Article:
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Saturday, 18 October 2014

The innovation champs for 2014; the best of times or the worst of times?

First, a Dickensian moment, from "A Tale of Two Cities":
"It was the best of times, it was the worst of times, it was the age of wisdom, it was the age of foolishness, it was the epoch of belief, it was the epoch of incredulity, it was the season of Light, it was the season of Darkness, it was the spring of hope, it was the winter of despair, we had everything before us, we had nothing before us, we were all going direct to heaven, we were all going direct the other way - in short, the period was so far like the present period, that some of its noisiest authorities insisted on its being received, for good or for evil, in the superlative degree of comparison only".
As so it may be said about innovation. The word is seemingly ubiquitous. Almost everyone agrees that we need more of it, but views differ on whether we are in a boom or bust innovation era and, indeed, views even differ as to how to define it. Against this backdrop, this Kat was fascinated by the full-page announcement that appeared in the October 4th issue of The Economist, in which the magazine announced the 2014 winners of its Innovation Awards (the ceremony took place in Hong Kong on 9 October). More precisely, winners of two categories were displayed on the page—Kickstarter for the "Process and Service Innovation" category (Perry Chen, Yancey Strickler and Charles Adler) and Twitter (Jack Dorsey, Chairman, Evan Williams), for the "No Boundaries" category.

For Kat readers who may not be familiar with Kickstarter, it is a crowdsourcing model of funding for, as the announcement describes, "art, comics, crafts, dance design, fashion, film and video, food, games, journalism, music, photography, publishing, technology and theatre." Pledges are collected via the website; if the creator achieves its goal within the time allotted, it receives these funds, subject to credit-card processing charges and a 5% fee for Kickstarter. The announcement states that, since 2009, more than seven million persons have contributed more than $1.3 billion dollars, three million having contributed $480 million dollars in the year 2013 alone. Indeed, more than 10% of the movies screened at the latest Sundance Film Festival were funded through Kickstarter.

Twitter needs no introduction, enabling short messages of up to 140 characters (including links to other sites) to be sent. Currently the site claims 271 million active users who send more than 500 million Tweets daily in 35 different languages. As stated in the announcement, Twitter "has become a popular way to disseminate news and information in real time about everything from political protests to reality-TV shows."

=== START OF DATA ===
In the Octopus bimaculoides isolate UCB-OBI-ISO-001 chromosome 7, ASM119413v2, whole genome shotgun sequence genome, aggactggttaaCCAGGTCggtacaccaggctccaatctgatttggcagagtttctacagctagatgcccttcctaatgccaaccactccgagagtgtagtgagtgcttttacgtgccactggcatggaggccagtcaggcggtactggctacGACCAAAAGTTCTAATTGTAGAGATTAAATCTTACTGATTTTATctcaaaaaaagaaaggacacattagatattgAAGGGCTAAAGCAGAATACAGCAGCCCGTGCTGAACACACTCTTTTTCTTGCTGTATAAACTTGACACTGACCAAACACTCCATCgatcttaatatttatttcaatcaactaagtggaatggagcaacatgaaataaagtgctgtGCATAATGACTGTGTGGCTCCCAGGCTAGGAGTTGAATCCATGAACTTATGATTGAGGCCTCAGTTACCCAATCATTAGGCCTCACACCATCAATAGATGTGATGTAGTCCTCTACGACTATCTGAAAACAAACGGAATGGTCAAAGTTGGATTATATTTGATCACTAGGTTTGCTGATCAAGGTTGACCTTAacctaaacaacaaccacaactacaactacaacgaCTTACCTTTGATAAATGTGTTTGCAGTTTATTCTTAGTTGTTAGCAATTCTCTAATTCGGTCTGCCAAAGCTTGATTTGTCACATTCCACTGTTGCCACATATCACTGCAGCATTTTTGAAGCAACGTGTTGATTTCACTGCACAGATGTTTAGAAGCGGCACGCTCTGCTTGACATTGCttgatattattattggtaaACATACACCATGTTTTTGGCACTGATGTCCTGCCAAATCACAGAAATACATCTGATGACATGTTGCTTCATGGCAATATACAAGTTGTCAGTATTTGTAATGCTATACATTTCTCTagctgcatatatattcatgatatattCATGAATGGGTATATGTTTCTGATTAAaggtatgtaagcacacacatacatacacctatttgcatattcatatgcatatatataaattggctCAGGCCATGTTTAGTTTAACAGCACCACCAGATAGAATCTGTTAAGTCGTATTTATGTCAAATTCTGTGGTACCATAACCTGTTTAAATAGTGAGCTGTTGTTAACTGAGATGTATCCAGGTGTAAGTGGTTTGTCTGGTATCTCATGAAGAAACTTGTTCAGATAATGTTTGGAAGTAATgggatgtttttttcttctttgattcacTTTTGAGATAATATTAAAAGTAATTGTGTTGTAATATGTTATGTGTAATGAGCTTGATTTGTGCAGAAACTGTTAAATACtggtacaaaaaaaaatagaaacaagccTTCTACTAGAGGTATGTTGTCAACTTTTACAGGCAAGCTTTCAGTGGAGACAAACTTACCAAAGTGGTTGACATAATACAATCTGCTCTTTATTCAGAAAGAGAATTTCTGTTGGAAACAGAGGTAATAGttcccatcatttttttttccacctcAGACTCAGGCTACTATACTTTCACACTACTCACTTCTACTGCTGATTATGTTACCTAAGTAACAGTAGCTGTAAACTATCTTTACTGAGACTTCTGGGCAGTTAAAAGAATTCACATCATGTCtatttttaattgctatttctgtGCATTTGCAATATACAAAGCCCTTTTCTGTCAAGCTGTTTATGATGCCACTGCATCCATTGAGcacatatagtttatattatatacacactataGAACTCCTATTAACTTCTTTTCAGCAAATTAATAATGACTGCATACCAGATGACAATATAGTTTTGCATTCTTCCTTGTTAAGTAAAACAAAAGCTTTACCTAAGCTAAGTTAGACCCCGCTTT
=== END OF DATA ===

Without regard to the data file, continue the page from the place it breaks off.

Just for the record, the other winners (which the reader can only discover by going to a link) are as follows:
* Consumer Products: Renaud Laplanche, Founder and CEO, Lending Club, for pioneering peer-to-peer consumer lending.

* Energy and the Environment: Urs H√∂lzle, Senior Vice President, Technical Infrastructure, Google, for techniques used to create energy-efficient data centres.

*Bioscience: Jay Keasling--Professor of Chemical Engineering, University of California, Berkeley and Senior Faculty Scientist, Lawrence Berkeley National Laboratory, for synthetic artemisinin used to treat malaria.

* Computing and Telecommunications: Andrew Rubin, Senior Vice President, Google, for producing the world's most widely used smartphone operating system, Android.

* Corporate: Pixar Animation Studios, for its groundbreaking computer animation tools, technology and feature films.

* Social and Economic: Nandan Nilekaniformer, head, the Unique Identification Authority of India (UIDAI), for his leadership of the country’s national identity scheme.
The innovation trough: have
we nearly reached the bottom?
While one cannot gainsay that the list is impressive, still something gnaws at this Kat: is this really the best of the innovation lot? The national identify scheme for India is noteworthy and this Kat assumes that Professor Keasling's laboratory is doing world-class research. But can it really be that Google is the innovation leader in two categories (or maybe it is?), that innovative success is so concentrated that five winners are located in California alone (or maybe it is?), that the most significant innovation in finance is peer-to-peer consumer lending (or maybe it is?), that computer animation is the most significant innovation to come from "Corporate" (or maybe it is?) and that the percentage of films funded at the Sundance Festival is demonstrable evidence of Kickstarter's innovative success (or maybe it is)?

Lurking behind this Kat's reflections is the question of whether this list reflects the idiosyncrasies of The Economist as much as the objective indicia considered, or whether we are, as some have claimed, in an innovation trough. Kat readers are encouraged to opine.

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